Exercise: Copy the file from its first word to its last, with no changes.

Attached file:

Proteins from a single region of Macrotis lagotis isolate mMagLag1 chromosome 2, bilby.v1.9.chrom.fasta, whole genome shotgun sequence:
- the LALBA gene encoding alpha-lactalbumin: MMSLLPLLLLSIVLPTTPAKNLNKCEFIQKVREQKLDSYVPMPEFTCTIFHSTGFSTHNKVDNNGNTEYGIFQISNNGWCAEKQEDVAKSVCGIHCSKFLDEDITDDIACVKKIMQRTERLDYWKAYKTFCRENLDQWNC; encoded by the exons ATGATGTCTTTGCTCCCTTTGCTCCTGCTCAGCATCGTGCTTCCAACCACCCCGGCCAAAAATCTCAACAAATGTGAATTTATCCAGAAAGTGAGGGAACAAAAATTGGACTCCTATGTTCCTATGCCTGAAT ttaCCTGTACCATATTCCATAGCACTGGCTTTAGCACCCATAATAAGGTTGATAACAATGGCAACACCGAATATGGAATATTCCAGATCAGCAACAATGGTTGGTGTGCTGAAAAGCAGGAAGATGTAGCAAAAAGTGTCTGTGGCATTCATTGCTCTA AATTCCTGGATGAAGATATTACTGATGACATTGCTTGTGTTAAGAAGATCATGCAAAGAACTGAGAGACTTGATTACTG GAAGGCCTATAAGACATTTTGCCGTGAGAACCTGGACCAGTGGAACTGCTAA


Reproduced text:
Proteins from a single region of Macrotis lagotis isolate mMagLag1 chromosome 2, bilby.v1.9.chrom.fasta, whole genome shotgun sequence:
- the LALBA gene encoding alpha-lactalbumin: MMSLLPLLLLSIVLPTTPAKNLNKCEFIQKVREQKLDSYVPMPEFTCTIFHSTGFSTHNKVDNNGNTEYGIFQISNNGWCAEKQEDVAKSVCGIHCSKFLDEDITDDIACVKKIMQRTERLDYWKAYKTFCRENLDQWNC; encoded by the exons ATGATGTCTTTGCTCCCTTTGCTCCTGCTCAGCATCGTGCTTCCAACCACCCCGGCCAAAAATCTCAACAAATGTGAATTTATCCAGAAAGTGAGGGAACAAAAATTGGACTCCTATGTTCCTATGCCTGAAT ttaCCTGTACCATATTCCATAGCACTGGCTTTAGCACCCATAATAAGGTTGATAACAATGGCAACACCGAATATGGAATATTCCAGATCAGCAACAATGGTTGGTGTGCTGAAAAGCAGGAAGATGTAGCAAAAAGTGTCTGTGGCATTCATTGCTCTA AATTCCTGGATGAAGATATTACTGATGACATTGCTTGTGTTAAGAAGATCATGCAAAGAACTGAGAGACTTGATTACTG GAAGGCCTATAAGACATTTTGCCGTGAGAACCTGGACCAGTGGAACTGCTAA